Researchers compared athletic performance with either a strength or power workout consisting of 3 exercises. The workouts were as follows:
-Strength workout: 4 sets of 5 reps for the barbell back squat, split-squats and push-press.
-Power workout: 4 sets of 5 reps for speed squats, split-squat jumps, and power-press.
Before, immediately after, and 24-hours after both workouts, the researchers tested the nervous system by testing maximal voluntary contraction, jump height, central activation ratio, and lactate.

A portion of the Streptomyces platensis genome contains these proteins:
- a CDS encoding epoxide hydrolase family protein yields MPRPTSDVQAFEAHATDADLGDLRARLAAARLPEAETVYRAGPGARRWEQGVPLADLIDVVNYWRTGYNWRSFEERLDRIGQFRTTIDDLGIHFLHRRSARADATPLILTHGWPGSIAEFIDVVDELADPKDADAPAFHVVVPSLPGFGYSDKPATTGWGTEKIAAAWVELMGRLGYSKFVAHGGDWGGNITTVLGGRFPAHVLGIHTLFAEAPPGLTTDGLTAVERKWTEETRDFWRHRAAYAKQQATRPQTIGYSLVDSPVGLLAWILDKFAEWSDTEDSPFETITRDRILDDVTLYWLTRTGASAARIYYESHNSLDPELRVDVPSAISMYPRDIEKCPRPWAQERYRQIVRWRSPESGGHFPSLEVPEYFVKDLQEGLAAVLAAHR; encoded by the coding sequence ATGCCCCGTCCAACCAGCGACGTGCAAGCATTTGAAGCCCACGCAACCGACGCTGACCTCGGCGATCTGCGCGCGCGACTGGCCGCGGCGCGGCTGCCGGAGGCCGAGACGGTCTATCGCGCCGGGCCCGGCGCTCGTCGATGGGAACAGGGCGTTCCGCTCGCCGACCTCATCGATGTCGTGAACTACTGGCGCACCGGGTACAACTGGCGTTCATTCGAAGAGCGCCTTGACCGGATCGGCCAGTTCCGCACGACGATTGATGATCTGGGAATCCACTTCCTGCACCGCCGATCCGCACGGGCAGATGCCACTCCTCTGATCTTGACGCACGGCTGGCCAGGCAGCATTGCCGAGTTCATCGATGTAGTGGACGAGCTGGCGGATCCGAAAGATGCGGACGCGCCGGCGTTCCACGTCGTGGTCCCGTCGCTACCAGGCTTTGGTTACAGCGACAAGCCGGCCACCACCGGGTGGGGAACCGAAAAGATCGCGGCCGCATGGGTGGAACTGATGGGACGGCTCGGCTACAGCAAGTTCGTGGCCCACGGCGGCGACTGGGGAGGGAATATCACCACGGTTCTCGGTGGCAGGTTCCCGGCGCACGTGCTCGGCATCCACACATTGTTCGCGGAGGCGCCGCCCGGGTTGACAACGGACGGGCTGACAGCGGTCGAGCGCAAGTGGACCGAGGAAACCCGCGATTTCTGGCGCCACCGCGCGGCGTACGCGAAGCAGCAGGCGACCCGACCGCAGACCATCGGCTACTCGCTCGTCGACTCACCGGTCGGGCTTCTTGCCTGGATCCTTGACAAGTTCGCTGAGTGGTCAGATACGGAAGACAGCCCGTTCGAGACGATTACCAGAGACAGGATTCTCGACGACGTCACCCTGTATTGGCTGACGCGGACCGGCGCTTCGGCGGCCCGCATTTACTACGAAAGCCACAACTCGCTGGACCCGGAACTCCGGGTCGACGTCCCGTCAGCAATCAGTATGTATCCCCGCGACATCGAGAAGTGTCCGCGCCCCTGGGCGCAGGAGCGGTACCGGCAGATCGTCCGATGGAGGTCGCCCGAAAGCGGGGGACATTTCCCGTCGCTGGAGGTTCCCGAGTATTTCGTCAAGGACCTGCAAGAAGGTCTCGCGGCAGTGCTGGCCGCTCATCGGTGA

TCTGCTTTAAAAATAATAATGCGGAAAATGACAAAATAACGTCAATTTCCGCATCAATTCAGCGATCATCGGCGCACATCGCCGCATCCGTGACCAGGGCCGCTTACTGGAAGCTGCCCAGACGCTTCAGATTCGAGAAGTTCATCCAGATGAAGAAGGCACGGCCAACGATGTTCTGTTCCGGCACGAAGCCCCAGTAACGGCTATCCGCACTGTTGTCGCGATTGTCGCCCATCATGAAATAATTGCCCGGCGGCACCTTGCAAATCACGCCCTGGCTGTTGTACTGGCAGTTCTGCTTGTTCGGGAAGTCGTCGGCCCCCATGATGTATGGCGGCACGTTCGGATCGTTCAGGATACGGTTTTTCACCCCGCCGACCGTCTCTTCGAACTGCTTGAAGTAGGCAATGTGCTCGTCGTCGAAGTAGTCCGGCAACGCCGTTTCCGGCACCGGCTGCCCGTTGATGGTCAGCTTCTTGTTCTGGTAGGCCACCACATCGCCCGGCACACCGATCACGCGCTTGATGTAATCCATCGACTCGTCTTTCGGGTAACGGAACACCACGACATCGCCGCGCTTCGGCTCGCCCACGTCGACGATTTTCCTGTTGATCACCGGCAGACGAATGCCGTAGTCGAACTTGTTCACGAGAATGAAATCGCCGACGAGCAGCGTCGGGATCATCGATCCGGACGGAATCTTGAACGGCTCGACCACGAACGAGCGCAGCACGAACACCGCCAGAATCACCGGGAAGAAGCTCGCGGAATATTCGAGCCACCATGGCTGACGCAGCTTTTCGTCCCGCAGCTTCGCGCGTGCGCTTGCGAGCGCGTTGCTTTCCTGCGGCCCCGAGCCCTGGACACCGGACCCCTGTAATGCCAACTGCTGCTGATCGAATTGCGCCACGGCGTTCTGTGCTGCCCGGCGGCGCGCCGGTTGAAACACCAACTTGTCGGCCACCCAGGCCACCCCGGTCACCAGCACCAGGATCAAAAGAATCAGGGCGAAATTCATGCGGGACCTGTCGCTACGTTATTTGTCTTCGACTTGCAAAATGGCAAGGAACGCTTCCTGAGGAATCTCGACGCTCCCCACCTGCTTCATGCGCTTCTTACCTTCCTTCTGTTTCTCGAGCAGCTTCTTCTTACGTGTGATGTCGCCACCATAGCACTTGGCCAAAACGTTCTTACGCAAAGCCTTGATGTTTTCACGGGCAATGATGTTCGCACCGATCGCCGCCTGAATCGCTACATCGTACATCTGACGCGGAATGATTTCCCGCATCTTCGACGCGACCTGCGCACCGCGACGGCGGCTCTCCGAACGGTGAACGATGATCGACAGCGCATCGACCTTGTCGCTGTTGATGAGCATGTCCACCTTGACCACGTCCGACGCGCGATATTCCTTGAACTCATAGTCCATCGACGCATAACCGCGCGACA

The results showed that repetition duration, impulse, and total work were greater during the strength workout than the power workout. Blood lactate levels were increased following strength sessions but not power. EMG or muscle activation showed increases across all sets for both workouts with strength sessions demonstrating greater activation at the end of the final set. Maximal voluntary contraction decreased following the strength session and remained suppressed at 24 hours while it remained unchanged following power training. Perceptual responses were higher for the strength session compared to the power session. Ultimately, this study showed that strength sessions take a higher toll on the body, and are likely to compromise performance 24 hours post-session. A greater neuromuscular and metabolic demand following the strength and not power session is evident in elite athletes, which impaired maximal force production up to 24 hours. This means lifters should incorporate both strength and power training in their workouts to alter the amount of stress placed on the nervous system. Incorporating both heavy and light weight explosive lifting seems to be a good way of preventing overtraining. You can’t train heavy every workout without suffering some major consequences.